The election in Iran earlier this month was a shocker: “Rebuke to hard-liners” read one headline. “Iran election yields surprising outcome,” read another. Hassan Rowhani, a “moderate” Shia cleric noted for advocating more constructive relations with the West, including an increase in nuclear transparency, won with more than half the vote. Amid increasing tensions between the West and Iran, Tehran’s support of Bashar Assad in Syria, and fears of a wider Sunni-Shiite war in the Middle East, Rowhani’s election came as welcome news. President Obama commented, “I think it says that the Iranian people want to move in a different direction.”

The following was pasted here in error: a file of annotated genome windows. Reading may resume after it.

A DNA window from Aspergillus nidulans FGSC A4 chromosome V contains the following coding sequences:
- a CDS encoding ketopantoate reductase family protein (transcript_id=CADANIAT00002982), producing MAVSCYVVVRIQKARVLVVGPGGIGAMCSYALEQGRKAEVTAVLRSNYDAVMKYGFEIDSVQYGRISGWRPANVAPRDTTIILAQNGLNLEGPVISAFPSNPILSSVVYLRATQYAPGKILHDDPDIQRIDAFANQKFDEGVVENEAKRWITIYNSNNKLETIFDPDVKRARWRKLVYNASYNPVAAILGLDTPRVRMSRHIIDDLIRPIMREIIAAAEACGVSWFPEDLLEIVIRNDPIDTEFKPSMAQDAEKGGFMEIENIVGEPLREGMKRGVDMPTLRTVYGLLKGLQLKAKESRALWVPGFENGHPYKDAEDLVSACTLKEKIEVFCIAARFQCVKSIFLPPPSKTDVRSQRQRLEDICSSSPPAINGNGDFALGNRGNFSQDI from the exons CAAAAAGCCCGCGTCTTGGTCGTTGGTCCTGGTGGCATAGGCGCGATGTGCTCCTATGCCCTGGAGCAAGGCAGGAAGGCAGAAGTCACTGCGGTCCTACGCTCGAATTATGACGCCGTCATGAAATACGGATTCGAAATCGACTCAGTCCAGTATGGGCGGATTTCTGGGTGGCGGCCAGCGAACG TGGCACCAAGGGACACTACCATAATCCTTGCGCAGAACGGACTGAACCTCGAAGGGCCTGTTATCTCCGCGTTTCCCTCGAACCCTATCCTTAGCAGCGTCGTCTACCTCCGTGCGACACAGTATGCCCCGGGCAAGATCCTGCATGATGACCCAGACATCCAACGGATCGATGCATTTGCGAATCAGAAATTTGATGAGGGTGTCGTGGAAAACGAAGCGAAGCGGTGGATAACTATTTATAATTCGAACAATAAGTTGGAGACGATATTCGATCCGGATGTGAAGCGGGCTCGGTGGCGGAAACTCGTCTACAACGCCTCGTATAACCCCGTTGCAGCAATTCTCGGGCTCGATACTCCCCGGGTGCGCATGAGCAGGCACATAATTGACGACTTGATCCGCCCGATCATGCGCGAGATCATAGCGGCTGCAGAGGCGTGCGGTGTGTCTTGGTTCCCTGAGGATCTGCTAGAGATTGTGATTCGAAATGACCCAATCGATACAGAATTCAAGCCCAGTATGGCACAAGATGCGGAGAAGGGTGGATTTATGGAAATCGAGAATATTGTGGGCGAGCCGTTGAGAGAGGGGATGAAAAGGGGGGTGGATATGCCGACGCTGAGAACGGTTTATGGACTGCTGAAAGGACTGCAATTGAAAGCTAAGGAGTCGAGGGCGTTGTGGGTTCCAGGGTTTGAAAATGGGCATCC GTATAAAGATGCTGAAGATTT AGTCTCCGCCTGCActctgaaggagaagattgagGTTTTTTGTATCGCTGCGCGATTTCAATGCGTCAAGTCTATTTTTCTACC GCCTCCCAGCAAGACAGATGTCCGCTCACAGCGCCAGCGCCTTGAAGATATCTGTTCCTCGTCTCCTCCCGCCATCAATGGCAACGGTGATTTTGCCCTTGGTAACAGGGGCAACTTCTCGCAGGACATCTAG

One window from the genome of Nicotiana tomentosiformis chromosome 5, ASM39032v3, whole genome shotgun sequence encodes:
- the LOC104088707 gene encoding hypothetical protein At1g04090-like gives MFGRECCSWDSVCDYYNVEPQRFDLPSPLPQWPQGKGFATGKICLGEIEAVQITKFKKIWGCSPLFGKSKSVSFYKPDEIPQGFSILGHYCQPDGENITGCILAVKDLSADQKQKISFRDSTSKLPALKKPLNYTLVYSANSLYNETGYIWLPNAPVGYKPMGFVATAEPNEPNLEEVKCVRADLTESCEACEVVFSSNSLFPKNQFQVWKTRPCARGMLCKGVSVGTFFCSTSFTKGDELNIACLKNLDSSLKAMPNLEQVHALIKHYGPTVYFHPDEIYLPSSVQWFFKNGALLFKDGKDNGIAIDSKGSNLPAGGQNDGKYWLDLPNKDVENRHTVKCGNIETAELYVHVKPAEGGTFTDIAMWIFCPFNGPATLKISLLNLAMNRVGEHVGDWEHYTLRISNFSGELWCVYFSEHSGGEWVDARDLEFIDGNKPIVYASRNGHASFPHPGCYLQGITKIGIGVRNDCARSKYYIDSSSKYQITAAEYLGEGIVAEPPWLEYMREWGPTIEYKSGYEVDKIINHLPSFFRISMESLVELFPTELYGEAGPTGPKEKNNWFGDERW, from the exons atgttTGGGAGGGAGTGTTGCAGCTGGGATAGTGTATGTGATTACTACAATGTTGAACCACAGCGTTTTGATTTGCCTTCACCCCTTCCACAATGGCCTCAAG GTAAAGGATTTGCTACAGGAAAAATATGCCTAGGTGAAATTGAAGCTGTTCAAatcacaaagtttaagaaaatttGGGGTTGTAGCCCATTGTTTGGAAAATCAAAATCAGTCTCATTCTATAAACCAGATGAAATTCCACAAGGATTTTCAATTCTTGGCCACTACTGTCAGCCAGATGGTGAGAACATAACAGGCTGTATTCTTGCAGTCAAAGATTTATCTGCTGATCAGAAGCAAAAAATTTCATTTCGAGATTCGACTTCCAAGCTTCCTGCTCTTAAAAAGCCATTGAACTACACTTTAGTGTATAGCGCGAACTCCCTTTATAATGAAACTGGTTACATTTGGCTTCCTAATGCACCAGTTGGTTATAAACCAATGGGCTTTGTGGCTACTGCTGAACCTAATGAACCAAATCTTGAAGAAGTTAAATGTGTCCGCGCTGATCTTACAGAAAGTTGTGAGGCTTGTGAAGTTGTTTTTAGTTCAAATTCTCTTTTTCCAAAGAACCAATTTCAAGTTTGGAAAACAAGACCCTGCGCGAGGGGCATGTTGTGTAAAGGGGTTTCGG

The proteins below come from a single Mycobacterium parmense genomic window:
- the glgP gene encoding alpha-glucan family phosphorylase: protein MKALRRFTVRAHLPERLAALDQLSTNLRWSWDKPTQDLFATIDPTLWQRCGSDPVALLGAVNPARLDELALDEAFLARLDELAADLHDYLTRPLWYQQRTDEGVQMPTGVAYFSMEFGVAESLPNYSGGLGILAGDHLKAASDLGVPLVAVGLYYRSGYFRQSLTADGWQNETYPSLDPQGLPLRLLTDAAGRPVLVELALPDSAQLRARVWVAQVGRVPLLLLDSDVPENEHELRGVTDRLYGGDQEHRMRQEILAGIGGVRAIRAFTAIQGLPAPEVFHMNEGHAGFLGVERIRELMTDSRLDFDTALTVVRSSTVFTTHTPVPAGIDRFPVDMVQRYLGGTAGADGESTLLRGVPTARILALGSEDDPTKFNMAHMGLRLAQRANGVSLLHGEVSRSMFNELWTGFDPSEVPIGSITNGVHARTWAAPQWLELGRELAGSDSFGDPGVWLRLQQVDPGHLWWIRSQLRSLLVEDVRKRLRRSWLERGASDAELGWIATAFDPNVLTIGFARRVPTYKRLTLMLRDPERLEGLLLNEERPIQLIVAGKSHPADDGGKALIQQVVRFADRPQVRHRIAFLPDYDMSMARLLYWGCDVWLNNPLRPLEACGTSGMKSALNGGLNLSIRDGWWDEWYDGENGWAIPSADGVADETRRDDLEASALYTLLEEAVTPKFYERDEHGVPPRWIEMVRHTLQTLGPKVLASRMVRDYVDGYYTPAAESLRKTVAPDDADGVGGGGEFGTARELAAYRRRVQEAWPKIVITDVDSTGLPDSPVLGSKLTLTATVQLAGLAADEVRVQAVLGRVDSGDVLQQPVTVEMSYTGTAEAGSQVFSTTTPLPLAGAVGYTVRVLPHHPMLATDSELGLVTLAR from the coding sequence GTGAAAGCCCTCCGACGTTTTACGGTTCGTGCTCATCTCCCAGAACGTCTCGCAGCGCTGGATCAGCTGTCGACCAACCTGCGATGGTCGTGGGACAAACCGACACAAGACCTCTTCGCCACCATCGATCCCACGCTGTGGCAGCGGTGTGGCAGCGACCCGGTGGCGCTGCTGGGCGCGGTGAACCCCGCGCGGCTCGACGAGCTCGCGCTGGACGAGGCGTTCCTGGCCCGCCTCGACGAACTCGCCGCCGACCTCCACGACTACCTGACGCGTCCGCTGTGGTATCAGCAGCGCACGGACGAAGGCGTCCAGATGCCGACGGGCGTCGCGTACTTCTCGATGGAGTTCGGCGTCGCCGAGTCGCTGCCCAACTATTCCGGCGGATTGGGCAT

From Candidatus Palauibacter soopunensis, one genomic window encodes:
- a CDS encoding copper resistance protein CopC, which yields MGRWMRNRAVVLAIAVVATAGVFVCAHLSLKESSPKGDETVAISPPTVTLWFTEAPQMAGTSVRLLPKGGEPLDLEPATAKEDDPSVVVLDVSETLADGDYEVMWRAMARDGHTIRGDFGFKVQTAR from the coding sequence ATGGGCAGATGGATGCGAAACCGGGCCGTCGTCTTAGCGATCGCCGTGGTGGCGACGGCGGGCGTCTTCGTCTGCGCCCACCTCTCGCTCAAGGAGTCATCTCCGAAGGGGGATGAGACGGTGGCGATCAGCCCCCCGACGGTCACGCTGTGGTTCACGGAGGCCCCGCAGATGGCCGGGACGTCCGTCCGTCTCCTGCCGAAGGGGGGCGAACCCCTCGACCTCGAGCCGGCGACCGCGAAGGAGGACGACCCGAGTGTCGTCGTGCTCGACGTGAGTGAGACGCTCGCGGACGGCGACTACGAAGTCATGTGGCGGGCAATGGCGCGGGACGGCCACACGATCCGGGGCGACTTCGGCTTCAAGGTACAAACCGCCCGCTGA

Some observers, including Iran-obsessed leaders in Israel, responded to the election with skepticism — warning that, whatever Rowhani’s intentions, his scope of action will be severely limited by Iran’s supreme leader, Ali Khamenei, and the hugely powerful Revolutionary Guard. But Rowhani, taking office in August, replaces the crackpot Mahmoud Ahmadinejad. The new president’s purposes and power will soon begin to show themselves. Yes, Khamenei and Iran’s military elite will press him from one side. But we must not forget the other side: The responses that Rowhani draws from the wider world will press on him as well.